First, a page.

and top (that types all values) types. Coinduction accounts for
recursive types and the condition on infinite branches bars out
ill-formed types such as
$t = t \lor t$ (which does not carry any information about the set
denoted by the type) or $t = \neg t$ (which cannot represent any
set).
It also ensures that the binary relation $\vartriangleright
\,\subseteq\!\types^{2}$ defined by $t_1 \lor t_2 \vartriangleright
t_i$, $t_1 \land t_2 \vartriangleright
t_i$, $\neg t \vartriangleright t$ is Noetherian.
This gives an induction principle on $\types$ that we
will use without any further explicit reference to the relation.
We refer to $ b $, $\times$, and $ \to $ as \emph{type constructors}
and to $ \lor $, $ \land $, $ \lnot $, and $ \setminus $
as \emph{type connectives}.
The subtyping relation for these types, noted $\leq$, is the one defined
by~\citet{Frisch2008} to which the reader may refer for more details. Its formal definition is recalled in Appendix~\ref{}.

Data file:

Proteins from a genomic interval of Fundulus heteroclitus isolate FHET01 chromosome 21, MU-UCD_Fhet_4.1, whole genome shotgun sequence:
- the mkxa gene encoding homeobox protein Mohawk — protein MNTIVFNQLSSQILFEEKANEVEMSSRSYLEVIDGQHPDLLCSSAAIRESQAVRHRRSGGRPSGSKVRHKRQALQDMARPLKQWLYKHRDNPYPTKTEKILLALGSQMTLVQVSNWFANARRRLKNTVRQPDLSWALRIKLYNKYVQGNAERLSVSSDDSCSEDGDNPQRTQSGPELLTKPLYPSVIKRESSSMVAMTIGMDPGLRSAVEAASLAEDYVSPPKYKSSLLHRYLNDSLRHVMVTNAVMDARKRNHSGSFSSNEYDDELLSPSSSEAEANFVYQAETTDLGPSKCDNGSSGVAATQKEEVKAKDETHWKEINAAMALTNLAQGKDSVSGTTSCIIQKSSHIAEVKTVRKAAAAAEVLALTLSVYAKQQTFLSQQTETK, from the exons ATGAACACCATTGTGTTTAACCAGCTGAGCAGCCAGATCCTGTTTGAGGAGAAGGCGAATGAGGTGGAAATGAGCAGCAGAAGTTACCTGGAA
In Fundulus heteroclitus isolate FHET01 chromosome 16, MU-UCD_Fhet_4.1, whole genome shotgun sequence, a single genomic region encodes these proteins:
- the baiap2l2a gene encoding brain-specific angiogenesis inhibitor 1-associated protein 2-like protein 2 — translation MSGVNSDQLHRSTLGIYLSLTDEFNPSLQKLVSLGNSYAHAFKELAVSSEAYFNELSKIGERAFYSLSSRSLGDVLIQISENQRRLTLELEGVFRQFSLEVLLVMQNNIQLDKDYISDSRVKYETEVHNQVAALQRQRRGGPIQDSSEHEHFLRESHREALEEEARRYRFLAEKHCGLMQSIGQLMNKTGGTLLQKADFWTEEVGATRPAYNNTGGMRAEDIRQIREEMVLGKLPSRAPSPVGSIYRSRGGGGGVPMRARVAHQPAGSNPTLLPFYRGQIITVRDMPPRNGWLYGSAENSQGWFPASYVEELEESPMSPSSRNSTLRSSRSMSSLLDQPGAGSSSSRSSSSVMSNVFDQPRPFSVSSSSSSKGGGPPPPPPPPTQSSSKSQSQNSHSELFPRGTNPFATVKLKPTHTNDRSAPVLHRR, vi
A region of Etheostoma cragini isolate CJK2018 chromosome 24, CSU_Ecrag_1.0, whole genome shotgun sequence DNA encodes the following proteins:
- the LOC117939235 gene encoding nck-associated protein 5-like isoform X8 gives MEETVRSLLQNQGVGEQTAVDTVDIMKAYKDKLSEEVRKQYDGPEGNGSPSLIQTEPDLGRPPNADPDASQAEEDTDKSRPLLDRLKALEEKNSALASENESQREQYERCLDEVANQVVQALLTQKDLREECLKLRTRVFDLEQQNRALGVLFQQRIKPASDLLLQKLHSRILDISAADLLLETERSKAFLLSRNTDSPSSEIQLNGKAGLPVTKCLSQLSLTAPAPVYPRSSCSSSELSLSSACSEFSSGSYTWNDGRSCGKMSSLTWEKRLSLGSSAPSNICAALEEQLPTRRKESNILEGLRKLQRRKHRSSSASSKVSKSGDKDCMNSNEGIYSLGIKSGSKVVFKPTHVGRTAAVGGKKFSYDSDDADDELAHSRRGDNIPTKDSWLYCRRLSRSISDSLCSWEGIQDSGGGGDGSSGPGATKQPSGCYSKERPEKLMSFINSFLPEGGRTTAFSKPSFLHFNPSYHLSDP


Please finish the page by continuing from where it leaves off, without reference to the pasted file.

For this presentation it suffices to consider that
types are interpreted as sets of \emph{values} ({\emph{ie}, either
constants, $\lambda$-abstractions, or pair of values: see
Section~\ref{}) that have that type, and that subtyping is set
containment (\emph{ie}, a type $s$ is a subtype of a type $t$ if and only if $t$
contains all the values of type $s$). In particular, $s\to t$
contains all $\lambda$-abstractions that when applied to a value of
type $s$, if the computation terminates, then they return a result of
type $t$ (\emph{eg}, $\Empty\to\Any$ is the set of all
functions\footnote{\label{allfunctions}Actually, for every type $t$,
all types of the form $\Empty{\to}t$ are equivalent and each of them
denotes the set of all functions.} and $\Any\to\Empty$ is the set
of functions that diverge on every argument). Type connectives
(\emph{ie}, union, intersection, negation) are interpreted as the
corresponding set-theoretic operators (\emph{eg},~$s\vee t$ is the
union of the values of the two types).
\subsection{Syntax}\label{sec:syntax}
The expressions $e$ and values $v$ of our language are the terms inductively generated by the following grammars:
\begin{equation}\label{expressions}
\begin{array}{rclr}